“We never know when a car may come through the window.”
That is the frightening view of Doug Kostowski and the staff of Travel People whose office in the Killian Professional Village overlooks the intersection of SW 104th Street and 107th Avenue, where Kostowski claims 81 accidents have occurred in seven weeks as a result of SR 874 interchange construction.
Displaying a four-page police record to prove his point, Kostowski accuses the Miami-Dade Expressway Authority (MDX) of creating a safety hazard with a faulty design instead of improving traffic flows on the 104th Street bridge over the newly redesigned Don Shula Expressway.
“Highway engineers have created a monster with impossible turn lanes and improper signage, forcing U-turns and split-second decisions that can cause accidents,” Kostowski wrote in a letter published by the Miami Herald on Aug. 16, after four lanes of westbound traffic opened on the bridge.
“This major do-over was supposed to improve a poor situation, but it created a worse scenario begging for fatalities…come see for yourself.”
“It’s an engineering disaster,” Kostowski later told the Gazette of the daily frequency of minor and major fender benders that occurred between Aug. 1 and Sept. 14, including 10 hit-and-run reports of Florida Highway Patrol and Miami-Dade Police.
While some of those accidents occurred on side streets, more than half were located within a one- to three-block area around the intersection, Kostowski noted. All are located within a quarter-mile radius of the expressway bridge the record shows.
“In regards to the traffic shift prior to the full opening of the Killian Interchange, MDX continues to review and analyze the official data provided by the Florida Highway Patrol and the Miami-Dade Police Department,” replied Tere Garcia, MDX spokesperson. “This data has to be categorized correctly as to the type and actual location of the reported incident.
“The information provided to you labeled ‘Dispatch Report’ does not reflect the details as to the cause and severity of the incident, or whether it is located in the active construction zone or in surrounding areas, such as parking lots.
“We are conducting a full safety report of the intersection, active construction zone and traffic pattern. As soon as this is completed we will share the results and recommendations with you,” she concluded.
Kostowsk nevertheless blames confusing signage erected in August that causes eastbound motorists to choose between a northbound turn on SW 107th Avenue or continuing westbound on SW 104th Street, as well as the newly prohibited westbound turns from a southbound exit ramp off the Shula Expressway (SR 874).
“Drivers are really confused about what to do,” Kostowski claimed. “We’re seeing motorists in westbound-only lanes make northbound turns. Afew even make U-turns to the extent that four police units are staged daily in 13-hour shifts in the Kendale community, prohibiting the U-turns.
“Even worse are those now exiting the Shula southbound and being directed to make a right or eastbound turn. Many ignore it and turn left, like they always did, and when they do, wham! We hear such collisions every day.”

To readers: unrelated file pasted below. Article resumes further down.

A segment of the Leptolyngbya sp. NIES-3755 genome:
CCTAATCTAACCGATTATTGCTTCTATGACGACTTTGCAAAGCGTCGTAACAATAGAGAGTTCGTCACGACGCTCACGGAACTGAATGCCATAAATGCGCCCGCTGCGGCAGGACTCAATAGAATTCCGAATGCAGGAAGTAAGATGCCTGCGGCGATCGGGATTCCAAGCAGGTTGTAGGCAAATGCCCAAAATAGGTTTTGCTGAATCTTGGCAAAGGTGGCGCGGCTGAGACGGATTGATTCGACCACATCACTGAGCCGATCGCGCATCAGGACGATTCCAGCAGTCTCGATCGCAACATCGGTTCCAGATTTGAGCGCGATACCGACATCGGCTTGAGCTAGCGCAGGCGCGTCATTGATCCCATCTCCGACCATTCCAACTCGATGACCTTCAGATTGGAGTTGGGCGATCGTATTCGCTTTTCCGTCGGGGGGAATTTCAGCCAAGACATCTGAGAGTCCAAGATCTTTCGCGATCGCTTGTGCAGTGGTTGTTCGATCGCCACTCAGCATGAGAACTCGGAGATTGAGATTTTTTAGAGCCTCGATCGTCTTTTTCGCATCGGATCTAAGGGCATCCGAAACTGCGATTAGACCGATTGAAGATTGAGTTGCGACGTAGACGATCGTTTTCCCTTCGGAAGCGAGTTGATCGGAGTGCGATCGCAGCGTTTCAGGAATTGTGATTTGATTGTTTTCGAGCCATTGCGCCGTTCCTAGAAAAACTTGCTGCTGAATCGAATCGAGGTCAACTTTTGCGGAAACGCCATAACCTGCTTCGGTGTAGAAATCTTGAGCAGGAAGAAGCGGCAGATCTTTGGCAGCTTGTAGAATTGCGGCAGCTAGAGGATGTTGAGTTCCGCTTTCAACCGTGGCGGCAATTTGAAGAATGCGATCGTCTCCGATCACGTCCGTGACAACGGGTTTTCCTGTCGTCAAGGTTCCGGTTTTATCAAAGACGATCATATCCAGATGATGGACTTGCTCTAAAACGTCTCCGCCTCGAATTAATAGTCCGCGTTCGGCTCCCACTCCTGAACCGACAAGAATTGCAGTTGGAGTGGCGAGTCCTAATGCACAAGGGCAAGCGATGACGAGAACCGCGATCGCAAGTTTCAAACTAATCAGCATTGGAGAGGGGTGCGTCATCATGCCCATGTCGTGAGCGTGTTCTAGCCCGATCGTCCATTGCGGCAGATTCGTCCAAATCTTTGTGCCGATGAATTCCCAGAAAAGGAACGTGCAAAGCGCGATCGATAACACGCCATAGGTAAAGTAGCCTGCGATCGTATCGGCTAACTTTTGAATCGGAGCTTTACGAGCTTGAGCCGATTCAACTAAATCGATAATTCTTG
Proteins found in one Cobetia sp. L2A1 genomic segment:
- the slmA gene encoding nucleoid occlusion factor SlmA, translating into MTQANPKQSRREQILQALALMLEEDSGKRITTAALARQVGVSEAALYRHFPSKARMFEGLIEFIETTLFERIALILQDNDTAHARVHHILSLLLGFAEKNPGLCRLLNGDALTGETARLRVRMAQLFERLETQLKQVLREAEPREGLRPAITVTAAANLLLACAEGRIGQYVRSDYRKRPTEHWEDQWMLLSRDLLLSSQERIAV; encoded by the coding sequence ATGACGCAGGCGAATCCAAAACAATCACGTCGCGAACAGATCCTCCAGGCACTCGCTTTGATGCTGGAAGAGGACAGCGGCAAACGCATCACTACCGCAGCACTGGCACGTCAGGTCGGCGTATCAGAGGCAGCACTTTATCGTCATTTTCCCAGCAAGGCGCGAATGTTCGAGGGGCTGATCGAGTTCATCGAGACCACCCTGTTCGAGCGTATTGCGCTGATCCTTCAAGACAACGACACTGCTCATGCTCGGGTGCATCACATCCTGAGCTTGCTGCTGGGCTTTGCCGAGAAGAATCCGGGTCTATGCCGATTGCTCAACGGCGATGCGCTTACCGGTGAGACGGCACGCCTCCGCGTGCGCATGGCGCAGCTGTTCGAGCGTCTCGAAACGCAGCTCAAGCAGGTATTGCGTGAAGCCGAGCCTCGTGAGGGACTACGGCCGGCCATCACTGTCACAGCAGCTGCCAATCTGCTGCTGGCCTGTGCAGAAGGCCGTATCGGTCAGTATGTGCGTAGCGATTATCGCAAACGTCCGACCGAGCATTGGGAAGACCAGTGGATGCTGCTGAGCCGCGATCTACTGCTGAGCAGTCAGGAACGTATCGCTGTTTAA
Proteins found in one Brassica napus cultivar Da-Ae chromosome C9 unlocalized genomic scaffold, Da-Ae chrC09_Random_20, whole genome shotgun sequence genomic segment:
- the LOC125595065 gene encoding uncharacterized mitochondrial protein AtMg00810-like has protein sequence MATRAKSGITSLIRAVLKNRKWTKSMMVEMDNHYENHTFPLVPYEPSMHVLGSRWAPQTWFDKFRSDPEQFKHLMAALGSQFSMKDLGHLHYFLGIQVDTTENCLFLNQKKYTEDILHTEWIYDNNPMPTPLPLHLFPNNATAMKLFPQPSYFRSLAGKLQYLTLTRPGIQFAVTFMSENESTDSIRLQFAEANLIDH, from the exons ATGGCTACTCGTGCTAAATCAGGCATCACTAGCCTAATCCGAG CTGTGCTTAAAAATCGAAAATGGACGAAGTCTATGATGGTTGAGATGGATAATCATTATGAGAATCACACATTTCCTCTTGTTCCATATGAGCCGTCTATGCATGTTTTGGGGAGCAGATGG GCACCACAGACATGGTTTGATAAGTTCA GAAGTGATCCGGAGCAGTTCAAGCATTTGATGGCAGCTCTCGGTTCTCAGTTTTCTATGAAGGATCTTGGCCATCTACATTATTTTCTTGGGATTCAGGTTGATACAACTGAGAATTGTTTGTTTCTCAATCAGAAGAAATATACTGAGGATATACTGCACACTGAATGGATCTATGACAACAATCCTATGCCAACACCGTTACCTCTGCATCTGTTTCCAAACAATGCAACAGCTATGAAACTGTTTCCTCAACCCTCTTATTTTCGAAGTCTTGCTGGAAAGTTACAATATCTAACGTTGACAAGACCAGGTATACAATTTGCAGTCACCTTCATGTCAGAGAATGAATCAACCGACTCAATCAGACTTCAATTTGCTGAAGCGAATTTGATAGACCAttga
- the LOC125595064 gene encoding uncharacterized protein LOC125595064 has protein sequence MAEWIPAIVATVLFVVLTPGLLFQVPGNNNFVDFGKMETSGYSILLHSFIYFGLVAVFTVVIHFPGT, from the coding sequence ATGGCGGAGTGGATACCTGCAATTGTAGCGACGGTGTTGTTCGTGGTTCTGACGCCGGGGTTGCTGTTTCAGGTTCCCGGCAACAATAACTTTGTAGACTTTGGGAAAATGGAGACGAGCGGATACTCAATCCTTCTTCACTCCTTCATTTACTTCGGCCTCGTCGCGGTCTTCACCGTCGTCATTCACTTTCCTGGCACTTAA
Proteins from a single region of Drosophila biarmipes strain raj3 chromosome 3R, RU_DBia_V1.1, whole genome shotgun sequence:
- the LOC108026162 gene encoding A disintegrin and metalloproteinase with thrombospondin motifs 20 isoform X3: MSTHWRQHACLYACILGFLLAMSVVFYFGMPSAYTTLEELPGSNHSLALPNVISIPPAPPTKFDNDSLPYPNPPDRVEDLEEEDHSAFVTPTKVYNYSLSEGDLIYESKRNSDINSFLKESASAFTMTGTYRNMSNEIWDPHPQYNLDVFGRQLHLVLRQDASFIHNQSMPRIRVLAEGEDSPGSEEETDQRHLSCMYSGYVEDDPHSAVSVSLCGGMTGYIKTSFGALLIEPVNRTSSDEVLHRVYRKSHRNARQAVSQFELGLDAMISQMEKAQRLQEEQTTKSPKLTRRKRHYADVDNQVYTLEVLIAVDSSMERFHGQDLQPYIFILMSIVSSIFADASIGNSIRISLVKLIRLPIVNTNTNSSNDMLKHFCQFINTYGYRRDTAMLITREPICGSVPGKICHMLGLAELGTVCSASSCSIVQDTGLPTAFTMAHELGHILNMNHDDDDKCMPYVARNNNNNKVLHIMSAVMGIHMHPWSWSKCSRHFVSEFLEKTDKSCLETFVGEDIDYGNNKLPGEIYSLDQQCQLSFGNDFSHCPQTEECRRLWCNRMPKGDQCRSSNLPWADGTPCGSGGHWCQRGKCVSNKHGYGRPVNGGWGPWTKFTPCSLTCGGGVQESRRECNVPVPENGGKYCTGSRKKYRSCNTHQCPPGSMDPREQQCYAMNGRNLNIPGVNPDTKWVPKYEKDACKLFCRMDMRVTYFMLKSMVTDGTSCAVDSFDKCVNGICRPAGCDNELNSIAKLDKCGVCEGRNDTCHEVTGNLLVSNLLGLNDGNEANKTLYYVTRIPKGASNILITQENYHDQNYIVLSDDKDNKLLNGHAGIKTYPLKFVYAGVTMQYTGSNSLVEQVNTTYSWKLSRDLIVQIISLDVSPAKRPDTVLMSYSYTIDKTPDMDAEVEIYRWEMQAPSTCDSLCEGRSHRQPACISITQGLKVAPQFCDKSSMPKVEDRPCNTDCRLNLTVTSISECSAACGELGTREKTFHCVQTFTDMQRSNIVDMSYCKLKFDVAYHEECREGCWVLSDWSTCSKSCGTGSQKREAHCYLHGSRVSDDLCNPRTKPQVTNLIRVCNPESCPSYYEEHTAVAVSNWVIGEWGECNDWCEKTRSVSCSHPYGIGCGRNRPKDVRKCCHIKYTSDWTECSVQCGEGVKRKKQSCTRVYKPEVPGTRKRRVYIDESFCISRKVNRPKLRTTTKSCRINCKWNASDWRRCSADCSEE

Kostowski claimed accident frequency began when new directional signage was first erected for westbound motorists, fourlane westbound traffic over the still not completed SW 104th Street bridge to open new SR 874 access ramps.
In an earlier email response to his complaint, MDX public information officer Mario Diaz defended the new Killian- Shula Expressway interchange, now in its second year of construction.
“Engineers hired by MDX are confident the redesigned roadway is a safe and appropriate improvement to the former roadway configuration,” Diaz said.
Restructuring the Shula-Killian Drive bridge is a major part of the MDX project to improve ramp access off SW 104th Street and provide easier on-off accessibility to the Kendall Campus of Miami-Dade College, as well as widen and install SunPass-only travel on the SR 874.
Because initial complaints “failed to get me anywhere,” Kostowski has enlisted Kendall’s “Roll Back Tolls” co-leaders Carlos Garcia and Miller Myers who regularly appear at MDX meetings to protest new SunPass lanes on both the Shula and Snapper Creek (SR 878) expressways initiated in July of 2010.
Kostowski, with Garcia and Myers, met with Miami-Dade Commissioner Lynda Bell and MDX officials on Aug. 31 to urge an immediate solution to the hazard they claimed is posed by the new traffic configuration, primarily resulting from the newly opened four lanes divided by a concrete median to separate westbound “through” traffic on SW 104th Street from north-turning motorists on SW 107th Avenue.
On Sept. 19, Myers and Garcia addressed a formal complaint letter to Florida Department of Transportation (FDOT) Secretary Ananth Prasad, and Gus Pego, FDOT Secretary for District 8, urging the state agency “to immediately assume full responsibility for the re-configuration of Killian Parkway and 107th Avenue.
Their co-signed letter continues: “…the nearby Kendale neighborhood remains under siege with no resolution in sight. Despite repeated efforts…MDX appears unwilling or unable to resolve” issues of signage, engineering and inadequate communications.
Appeals to other county officials “have gone without any action” as of late September, said Kostowski who has scheduled a second meeting with MDX officials, hoping to resolve a matter that also ties up his staff’s homeward bound trips.
“When I go home, I want to go southbound on SW 107th Avenue from our parking lot but traffic is usually pretty well at a standstill at five o’clock,” explained Cuqui Ramos who lives in a section of Kendale just east of the SR 874 bridge.
“Now, with the added traffic, because of limited turns, it’s hopeless. I have to exit west on SW 104th Street and either make a U-turn or loop around through other streets to go westbound on SW 104th Street.”